The reality is that small businesses will never be able to fully compete with big box stores or mega online marketplaces simply because of scale and resources. But that doesn’t mean you should operate with blinders on. Keep tabs on what your direct and/or local competitors are doing. If you notice that they are running some sort of promotion, this gives you another factor to consider when making that decision for your own small business.

Consider a Loyalty Program

Repeat business is the best business. So why not reward customers for their loyalty by encouraging them to make additional purchases. Whether you offer a product or service, you can offer them a discount or freebie after a certain number of transactions.

Final Thoughts

As a solopreneur or small operation, some merchants feel as though their pricing is already fair without a discount. Take a good hard look at your balance sheet. If you continue to sell as is, how will your year end? In other words, do you really need to offer a holiday sale to be profitable if you simply maintain the status quo? Outside pressure can leave many businesses closely examining the pros and cons of offering a sale in order to make a decision.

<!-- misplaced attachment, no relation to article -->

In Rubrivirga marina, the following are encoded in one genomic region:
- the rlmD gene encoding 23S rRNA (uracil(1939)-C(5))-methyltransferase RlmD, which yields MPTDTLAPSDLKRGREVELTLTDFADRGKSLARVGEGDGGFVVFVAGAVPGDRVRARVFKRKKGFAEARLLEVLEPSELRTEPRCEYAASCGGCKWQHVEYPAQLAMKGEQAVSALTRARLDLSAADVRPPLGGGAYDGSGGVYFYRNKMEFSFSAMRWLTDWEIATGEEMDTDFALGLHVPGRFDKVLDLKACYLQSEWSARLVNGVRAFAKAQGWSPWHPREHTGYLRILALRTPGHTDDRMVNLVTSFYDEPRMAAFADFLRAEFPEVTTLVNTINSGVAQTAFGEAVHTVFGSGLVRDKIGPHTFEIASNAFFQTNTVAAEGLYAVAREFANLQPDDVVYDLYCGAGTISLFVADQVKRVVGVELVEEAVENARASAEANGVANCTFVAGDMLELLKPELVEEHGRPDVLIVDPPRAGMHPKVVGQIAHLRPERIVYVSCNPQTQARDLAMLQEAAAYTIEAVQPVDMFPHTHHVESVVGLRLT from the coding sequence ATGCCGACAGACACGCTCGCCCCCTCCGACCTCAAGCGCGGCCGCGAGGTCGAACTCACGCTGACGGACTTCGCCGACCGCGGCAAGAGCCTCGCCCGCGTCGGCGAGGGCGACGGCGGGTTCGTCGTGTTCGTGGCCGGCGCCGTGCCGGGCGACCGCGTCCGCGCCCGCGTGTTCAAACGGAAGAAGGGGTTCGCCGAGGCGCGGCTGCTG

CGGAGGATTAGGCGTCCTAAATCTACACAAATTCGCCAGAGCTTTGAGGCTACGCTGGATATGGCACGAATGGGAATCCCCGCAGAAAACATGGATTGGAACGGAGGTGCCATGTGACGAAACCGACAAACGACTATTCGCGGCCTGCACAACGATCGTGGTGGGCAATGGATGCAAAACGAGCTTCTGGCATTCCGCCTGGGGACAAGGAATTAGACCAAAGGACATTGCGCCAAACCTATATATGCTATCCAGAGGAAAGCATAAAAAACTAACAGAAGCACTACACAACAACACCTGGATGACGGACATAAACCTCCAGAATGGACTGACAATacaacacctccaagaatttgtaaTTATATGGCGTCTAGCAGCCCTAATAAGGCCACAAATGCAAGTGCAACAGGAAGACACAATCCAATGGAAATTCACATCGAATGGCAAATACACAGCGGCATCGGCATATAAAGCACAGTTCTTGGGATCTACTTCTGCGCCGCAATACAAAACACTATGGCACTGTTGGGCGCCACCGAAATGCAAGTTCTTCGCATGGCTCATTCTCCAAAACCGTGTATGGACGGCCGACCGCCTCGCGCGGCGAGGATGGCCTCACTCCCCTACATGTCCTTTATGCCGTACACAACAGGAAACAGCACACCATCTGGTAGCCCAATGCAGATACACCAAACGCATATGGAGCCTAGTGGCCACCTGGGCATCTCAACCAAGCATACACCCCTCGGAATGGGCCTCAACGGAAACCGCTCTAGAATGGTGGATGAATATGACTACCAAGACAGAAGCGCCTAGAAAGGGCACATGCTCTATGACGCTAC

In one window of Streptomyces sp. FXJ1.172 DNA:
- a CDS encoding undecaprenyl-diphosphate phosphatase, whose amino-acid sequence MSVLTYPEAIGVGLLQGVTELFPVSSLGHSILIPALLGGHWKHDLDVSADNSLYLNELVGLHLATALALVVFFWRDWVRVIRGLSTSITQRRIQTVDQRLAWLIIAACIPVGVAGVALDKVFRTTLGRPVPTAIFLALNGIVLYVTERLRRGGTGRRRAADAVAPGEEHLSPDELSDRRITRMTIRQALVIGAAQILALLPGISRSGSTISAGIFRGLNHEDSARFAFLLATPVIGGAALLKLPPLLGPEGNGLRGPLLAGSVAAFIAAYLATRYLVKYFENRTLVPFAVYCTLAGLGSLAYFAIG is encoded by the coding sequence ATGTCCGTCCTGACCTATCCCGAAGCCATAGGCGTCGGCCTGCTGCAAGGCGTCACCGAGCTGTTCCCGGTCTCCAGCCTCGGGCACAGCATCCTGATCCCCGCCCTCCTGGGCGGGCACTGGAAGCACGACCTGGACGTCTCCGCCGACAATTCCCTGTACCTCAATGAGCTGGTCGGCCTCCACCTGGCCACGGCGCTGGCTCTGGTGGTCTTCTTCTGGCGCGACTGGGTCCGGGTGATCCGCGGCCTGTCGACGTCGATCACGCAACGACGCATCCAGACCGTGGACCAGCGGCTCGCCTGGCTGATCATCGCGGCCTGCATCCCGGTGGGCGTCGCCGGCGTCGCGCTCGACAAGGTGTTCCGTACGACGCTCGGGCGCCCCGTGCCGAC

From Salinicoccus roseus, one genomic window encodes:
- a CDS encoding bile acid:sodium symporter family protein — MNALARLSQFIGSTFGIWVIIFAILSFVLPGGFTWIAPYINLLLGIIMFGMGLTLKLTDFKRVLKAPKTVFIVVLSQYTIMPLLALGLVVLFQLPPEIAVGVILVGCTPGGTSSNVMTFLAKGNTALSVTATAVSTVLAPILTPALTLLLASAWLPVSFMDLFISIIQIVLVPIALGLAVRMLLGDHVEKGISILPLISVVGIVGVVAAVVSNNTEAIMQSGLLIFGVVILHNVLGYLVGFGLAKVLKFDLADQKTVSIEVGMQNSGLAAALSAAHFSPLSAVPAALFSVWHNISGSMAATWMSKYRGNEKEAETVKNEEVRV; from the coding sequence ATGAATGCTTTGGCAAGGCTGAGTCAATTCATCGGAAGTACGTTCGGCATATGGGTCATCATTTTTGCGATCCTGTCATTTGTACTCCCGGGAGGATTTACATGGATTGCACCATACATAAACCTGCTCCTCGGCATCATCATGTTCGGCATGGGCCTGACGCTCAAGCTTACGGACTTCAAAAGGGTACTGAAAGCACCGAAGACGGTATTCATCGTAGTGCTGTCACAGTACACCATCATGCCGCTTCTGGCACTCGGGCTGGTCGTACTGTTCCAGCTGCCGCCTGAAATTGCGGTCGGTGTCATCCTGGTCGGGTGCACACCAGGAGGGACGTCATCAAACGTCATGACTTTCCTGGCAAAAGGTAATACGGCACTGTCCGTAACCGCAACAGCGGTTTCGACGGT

The reality is that there is no universal “right choice”. Each business is in a unique position in terms of their offerings, their profits, the seasonality of their business, the amount of inventory they have, and the type of customers they serve, in order to ultimately decide if they should or should not offer a holiday sale.